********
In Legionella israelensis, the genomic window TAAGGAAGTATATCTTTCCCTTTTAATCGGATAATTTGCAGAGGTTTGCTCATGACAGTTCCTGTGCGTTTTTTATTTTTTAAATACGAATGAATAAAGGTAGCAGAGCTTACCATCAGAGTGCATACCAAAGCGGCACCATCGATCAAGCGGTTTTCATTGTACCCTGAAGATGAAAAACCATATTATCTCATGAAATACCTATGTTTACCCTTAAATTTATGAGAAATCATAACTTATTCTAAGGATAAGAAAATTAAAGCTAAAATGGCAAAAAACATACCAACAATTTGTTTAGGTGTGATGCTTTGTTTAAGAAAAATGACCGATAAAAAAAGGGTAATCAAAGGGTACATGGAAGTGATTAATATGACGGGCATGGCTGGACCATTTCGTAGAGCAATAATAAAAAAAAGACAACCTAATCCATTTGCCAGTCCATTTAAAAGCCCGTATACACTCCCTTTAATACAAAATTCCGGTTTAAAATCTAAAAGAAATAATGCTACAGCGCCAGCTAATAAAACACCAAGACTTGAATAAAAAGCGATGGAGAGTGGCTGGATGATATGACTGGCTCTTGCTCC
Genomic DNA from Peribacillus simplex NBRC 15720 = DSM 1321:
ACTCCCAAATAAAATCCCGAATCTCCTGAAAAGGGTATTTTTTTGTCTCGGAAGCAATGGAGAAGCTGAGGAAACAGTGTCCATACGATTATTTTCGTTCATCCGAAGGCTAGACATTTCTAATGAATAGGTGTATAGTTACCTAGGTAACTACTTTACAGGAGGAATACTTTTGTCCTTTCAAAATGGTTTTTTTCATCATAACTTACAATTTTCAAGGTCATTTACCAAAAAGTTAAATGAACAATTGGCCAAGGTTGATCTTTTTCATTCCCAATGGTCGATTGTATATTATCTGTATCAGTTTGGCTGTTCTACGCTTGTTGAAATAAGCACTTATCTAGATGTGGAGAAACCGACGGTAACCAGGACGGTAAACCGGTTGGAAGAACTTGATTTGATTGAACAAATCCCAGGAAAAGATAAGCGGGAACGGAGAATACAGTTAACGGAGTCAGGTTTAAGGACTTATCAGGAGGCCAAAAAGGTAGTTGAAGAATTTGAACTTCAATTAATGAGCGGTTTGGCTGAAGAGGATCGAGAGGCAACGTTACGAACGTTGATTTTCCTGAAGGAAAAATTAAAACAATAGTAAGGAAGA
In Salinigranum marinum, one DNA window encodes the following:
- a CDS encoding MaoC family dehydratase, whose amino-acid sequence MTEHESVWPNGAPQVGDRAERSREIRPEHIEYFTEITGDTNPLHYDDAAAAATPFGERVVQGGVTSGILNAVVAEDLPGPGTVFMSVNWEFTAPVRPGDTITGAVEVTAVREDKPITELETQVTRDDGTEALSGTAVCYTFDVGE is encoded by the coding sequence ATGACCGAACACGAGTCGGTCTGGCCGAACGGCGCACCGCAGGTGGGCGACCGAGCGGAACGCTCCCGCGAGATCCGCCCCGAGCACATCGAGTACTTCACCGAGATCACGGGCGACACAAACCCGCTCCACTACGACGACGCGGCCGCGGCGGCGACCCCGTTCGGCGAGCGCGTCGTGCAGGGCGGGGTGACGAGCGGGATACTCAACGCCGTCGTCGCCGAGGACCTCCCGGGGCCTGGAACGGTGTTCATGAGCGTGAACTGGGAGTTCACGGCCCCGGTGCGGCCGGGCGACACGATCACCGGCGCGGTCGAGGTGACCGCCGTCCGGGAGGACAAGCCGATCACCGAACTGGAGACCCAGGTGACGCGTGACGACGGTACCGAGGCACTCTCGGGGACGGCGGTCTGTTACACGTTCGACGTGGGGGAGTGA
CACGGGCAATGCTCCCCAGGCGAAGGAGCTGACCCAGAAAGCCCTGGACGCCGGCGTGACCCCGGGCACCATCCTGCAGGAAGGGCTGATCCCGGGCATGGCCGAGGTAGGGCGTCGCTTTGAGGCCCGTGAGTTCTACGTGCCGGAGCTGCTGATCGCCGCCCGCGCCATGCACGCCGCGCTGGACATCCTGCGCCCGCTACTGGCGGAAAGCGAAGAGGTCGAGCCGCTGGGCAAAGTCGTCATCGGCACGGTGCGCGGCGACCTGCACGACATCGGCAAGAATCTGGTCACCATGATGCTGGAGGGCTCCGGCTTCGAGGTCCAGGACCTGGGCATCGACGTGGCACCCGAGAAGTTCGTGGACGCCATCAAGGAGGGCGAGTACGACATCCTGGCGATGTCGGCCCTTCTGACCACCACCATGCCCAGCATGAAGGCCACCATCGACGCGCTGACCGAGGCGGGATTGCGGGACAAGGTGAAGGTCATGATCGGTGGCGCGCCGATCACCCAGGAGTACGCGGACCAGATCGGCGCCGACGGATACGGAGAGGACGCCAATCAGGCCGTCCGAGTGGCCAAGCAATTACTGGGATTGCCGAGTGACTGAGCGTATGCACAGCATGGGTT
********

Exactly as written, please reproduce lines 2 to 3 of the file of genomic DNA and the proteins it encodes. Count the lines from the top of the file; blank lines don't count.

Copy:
Genomic DNA from Peribacillus simplex NBRC 15720 = DSM 1321:
ACTCCCAAATAAAATCCCGAATCTCCTGAAAAGGGTATTTTTTTGTCTCGGAAGCAATGGAGAAGCTGAGGAAACAGTGTCCATACGATTATTTTCGTTCATCCGAAGGCTAGACATTTCTAATGAATAGGTGTATAGTTACCTAGGTAACTACTTTACAGGAGGAATACTTTTGTCCTTTCAAAATGGTTTTTTTCATCATAACTTACAATTTTCAAGGTCATTTACCAAAAAGTTAAATGAACAATTGGCCAAGGTTGATCTTTTTCATTCCCAATGGTCGATTGTATATTATCTGTATCAGTTTGGCTGTTCTACGCTTGTTGAAATAAGCACTTATCTAGATGTGGAGAAACCGACGGTAACCAGGACGGTAAACCGGTTGGAAGAACTTGATTTGATTGAACAAATCCCAGGAAAAGATAAGCGGGAACGGAGAATACAGTTAACGGAGTCAGGTTTAAGGACTTATCAGGAGGCCAAAAAGGTAGTTGAAGAATTTGAACTTCAATTAATGAGCGGTTTGGCTGAAGAGGATCGAGAGGCAACGTTACGAACGTTGATTTTCCTGAAGGAAAAATTAAAACAATAGTAAGGAAGA